Java Comparator


In the previous tutorial we learned about the Comparable interface, now we are going to understand Java’s Comparator interface, what it is, what it does and how to use it. We will also see that the general contract of Comparator is exactly same as the Comparable interface. We will also take note that the same ClassCastException and Consistency with equals need to be kept in mind while implementing compare method of Comparator interface.


Comparator is an interface in java.util package with a single method compare which is implemented by a class other than the one whose instances are being compared.

What does it mean exactly?

Well, it means that the instances of the class implementing Comparator can compare the given objects of some class and arrange them in the order specified by the compare method. For example, Let’s say you have a Student class whose instances are to be compared for some property rollNumber. What you can do here is, create a RollNumberComparator where the compare method takes two Student instances and compares them.


So, if you are writing a class (more precisely a Value class) with various sorting possibilities, based on the various fields/attributes/state of its instances you should implement Comparator and override compare method accordingly.

This is how the Comparator interface looks like:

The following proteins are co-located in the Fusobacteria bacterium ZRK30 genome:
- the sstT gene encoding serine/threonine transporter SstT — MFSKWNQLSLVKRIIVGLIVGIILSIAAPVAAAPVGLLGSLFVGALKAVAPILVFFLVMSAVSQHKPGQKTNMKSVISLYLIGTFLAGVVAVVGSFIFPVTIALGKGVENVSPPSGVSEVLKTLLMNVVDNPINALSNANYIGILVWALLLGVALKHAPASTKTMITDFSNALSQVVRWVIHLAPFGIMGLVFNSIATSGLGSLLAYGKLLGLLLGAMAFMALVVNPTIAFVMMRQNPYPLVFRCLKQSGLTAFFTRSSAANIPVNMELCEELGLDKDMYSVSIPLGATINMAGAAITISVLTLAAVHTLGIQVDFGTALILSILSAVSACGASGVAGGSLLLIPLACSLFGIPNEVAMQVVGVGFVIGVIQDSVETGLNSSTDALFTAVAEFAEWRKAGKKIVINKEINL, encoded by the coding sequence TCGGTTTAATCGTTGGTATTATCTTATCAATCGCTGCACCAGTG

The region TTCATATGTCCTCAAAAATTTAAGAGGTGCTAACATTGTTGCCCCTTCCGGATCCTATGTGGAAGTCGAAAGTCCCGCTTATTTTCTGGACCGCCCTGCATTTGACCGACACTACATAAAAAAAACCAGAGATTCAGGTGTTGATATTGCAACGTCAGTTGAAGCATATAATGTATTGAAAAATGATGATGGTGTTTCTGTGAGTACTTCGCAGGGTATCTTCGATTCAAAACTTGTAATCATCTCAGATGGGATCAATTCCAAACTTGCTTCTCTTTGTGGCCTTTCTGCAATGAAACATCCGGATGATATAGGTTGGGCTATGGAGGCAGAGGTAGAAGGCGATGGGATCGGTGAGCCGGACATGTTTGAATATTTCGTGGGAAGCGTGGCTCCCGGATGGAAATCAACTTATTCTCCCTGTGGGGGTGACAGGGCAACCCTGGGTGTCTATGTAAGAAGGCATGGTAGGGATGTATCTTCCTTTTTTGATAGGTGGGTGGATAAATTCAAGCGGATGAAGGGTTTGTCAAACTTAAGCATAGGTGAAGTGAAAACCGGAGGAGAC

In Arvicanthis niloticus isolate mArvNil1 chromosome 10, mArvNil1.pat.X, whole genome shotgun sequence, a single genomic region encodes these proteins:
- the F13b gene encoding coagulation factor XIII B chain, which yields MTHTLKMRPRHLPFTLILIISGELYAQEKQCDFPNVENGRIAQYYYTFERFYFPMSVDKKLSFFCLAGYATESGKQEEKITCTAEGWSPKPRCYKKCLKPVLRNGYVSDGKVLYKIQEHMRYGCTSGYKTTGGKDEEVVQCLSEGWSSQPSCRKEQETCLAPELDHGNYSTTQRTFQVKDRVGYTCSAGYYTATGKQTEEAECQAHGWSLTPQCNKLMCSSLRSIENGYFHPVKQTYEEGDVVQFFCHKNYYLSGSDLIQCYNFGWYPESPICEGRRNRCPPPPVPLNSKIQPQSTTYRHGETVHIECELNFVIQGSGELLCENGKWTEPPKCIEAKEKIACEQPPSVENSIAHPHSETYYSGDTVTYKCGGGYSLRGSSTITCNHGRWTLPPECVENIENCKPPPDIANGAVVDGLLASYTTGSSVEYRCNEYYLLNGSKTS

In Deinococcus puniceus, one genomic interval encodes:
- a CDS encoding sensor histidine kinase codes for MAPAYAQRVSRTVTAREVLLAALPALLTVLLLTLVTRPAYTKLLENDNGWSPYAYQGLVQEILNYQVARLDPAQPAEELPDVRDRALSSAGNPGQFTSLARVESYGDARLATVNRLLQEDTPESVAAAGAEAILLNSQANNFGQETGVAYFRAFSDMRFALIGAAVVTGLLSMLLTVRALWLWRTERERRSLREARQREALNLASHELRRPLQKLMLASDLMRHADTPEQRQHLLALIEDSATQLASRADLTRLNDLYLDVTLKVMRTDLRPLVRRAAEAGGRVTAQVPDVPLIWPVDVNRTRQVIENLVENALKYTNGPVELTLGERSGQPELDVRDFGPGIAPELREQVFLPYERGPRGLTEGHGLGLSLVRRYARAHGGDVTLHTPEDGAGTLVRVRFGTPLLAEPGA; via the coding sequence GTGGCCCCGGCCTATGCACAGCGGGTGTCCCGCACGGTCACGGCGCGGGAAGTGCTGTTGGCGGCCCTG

A simple invocation of compare method would look like:

                               compare(thisObject, anotherObject);

The compare() method returns an int with the following characteristics:

  1.  negative Integer – If thisObject < anotherObject
  2.  zero – If thisObject == anotherObject
  3.  positive Integer – If thisObject > anotherObject


In the TreeMap example above, when you put a key-value pair in the TreeMap, the input key is inserted at its sorted place based on the compareTo implementation of String class, which enforces a natural ordering that is lexicographical. You must look at the TreeMap’s implementation of put() method.

Comparator Implementation

To further consolidate our understanding of Comparator, lets write our own comparator class and see how it compares objects with each other.

For an example we will write a Student class and the student instances can be sorted based on various criteria. At some point their teacher might want to sort them based on RollNumber to arrange them in the examination hall and at another point the student may be sorted based on the marks obtained to find the topper of the class.

General Contract of Comparator

The general contract is same as the General Contract of Comparable, so, you should refer to that.

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Recommended Reading

  • Comparator Javadoc  This tutorial is by no means complete, it just gives you a head start. You must study the Javadoc and try out your findings by writing sample code. Especially after Java 8 release, a huge lot of methods have been added and you would find them useful in your day-to-day programming assignments.